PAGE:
Private Renters to Have Control Over Their Homes
Accessing Disabled Facilities Grants should be made simpler to ensure tenants can stay in their homes and get adaptations quickly, especially with the increasing number of elderly and disabled private tenants. Tenants should have the right to decorate their homes and have pets. Cosmetic alterations and redecorating should not count towards deposit deductions.
Councils should be able to force landlords to make reasonable adaptations as a part of enforcement action.
End Discrimination in Renting
End ‘Right to Rent’ and nationality requirements for social housing. There should be no immigration checks in licensing or enforcement regimes. End policies which allow discrimination based on migrant status, disability, age, lone and parental status, receipt of benefits, or low income (such as 'No DSS'). Adopt policies to address inequality, and to support and protect disadvantaged and marginalised groups. More specific provisions for LGBTQ+ people, those with mental health and learning disabilities, people with physical disabilities, survivors of domestic violence, migrant communities, asylum seekers and marginalised racial or ethnic groups (including People of Colour, Gypsy, Roma and Traveller people).
Councils should have a statutory duty and resources to prosecute landlords and letting agents who discriminate.
Renters Right to Organise
Renters have a right to join a union and must not face retaliatory action from landlords for doing so. Unions should be consulted proactively by the government, and given a seat at the table when making decisions that will affect renters.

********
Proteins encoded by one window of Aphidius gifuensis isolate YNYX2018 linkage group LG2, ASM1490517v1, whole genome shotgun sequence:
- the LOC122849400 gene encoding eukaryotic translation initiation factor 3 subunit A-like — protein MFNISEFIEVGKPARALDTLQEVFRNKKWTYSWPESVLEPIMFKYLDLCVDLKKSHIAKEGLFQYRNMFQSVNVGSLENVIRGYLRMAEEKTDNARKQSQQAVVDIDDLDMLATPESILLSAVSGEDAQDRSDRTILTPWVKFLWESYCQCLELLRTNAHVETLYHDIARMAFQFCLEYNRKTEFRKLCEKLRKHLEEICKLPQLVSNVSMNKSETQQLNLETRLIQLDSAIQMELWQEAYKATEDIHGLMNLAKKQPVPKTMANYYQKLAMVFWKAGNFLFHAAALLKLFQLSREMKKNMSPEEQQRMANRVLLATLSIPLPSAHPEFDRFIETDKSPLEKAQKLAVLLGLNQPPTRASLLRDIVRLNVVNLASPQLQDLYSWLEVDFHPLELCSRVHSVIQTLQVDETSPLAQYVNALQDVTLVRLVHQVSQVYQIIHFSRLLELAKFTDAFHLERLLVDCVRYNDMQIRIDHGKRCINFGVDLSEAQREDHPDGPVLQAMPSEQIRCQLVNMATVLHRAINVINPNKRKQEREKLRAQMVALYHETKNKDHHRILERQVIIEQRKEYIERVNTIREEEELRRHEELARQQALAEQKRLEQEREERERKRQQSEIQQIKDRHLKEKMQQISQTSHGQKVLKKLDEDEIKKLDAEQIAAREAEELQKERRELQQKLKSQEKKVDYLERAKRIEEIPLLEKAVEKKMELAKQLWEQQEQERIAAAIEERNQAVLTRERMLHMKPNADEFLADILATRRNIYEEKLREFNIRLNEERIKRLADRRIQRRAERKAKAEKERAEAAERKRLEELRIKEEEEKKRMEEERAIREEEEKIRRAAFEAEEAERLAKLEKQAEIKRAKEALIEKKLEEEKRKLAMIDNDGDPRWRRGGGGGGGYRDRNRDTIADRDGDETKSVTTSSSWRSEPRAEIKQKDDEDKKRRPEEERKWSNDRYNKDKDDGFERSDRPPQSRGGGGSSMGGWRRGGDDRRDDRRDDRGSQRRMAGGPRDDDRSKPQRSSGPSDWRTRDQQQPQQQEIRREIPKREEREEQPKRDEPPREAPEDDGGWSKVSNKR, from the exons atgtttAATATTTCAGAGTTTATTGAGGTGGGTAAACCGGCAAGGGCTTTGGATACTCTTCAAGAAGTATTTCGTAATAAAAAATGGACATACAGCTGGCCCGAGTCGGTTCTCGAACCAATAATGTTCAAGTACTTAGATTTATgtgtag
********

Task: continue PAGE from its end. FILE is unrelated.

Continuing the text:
Improve access to justice for private renters.
Legal aid for housing cases should be restored and extended to cover legal costs challenging disrepair in court. Local support and advice on housing issues must be readily available for renters.
Public Investment in Public Housebuilding
We need government investment in a huge public house building programme that should aim to deliver 3.1 million council homes over 20 years. Public funding for housing must be directed solely towards building council homes. All public housing must be accountable, with tenants democratically represented in the governance of council and housing association homes.
Accessible homes should be an absolute priority when building new homes, to tackle the severe shortage of these and to move towards the aim of universal accessibility in all new homes.
End ‘Right to Buy’, with democratic public ownership of housing prioritised.
Building homes must be coupled with providing the community services and infrastructure which our communities need to thrive, such as doctors, schools, parks and other vital services.
Private Rented Homes Brought into Public or Tenant Ownership
There should be a clear commitment to giving local authorities and community-led housing schemes first refusal on private rented properties entering the market, to buy them back into public ownership.
Homes Not Assets
A decent home is the foundation of a healthy life. We must end the politics and culture which treats homes as an investment opportunity rather than something essential to housing people, and bring homes into democratic public ownership.
Mortgage rates and terms currently encourage property speculation and must be changed. Terms should not be more favourable on buy-to-let mortgages than on mortgages taken out by owner occupiers. The tax system should not encourage investment in property to rent and should discourage leaving homes empty, and practices such as land banking by developers.
Holiday lets and short term lets must be licensed and limited to ensure they aren’t forcing
local people to move out of their communities.
Instead permanent homes for people to live in communities and to stay in communities should be prioritised.
You can sign up to manifesto here: https://rentermanifesto-npto.nationbuilder.com/join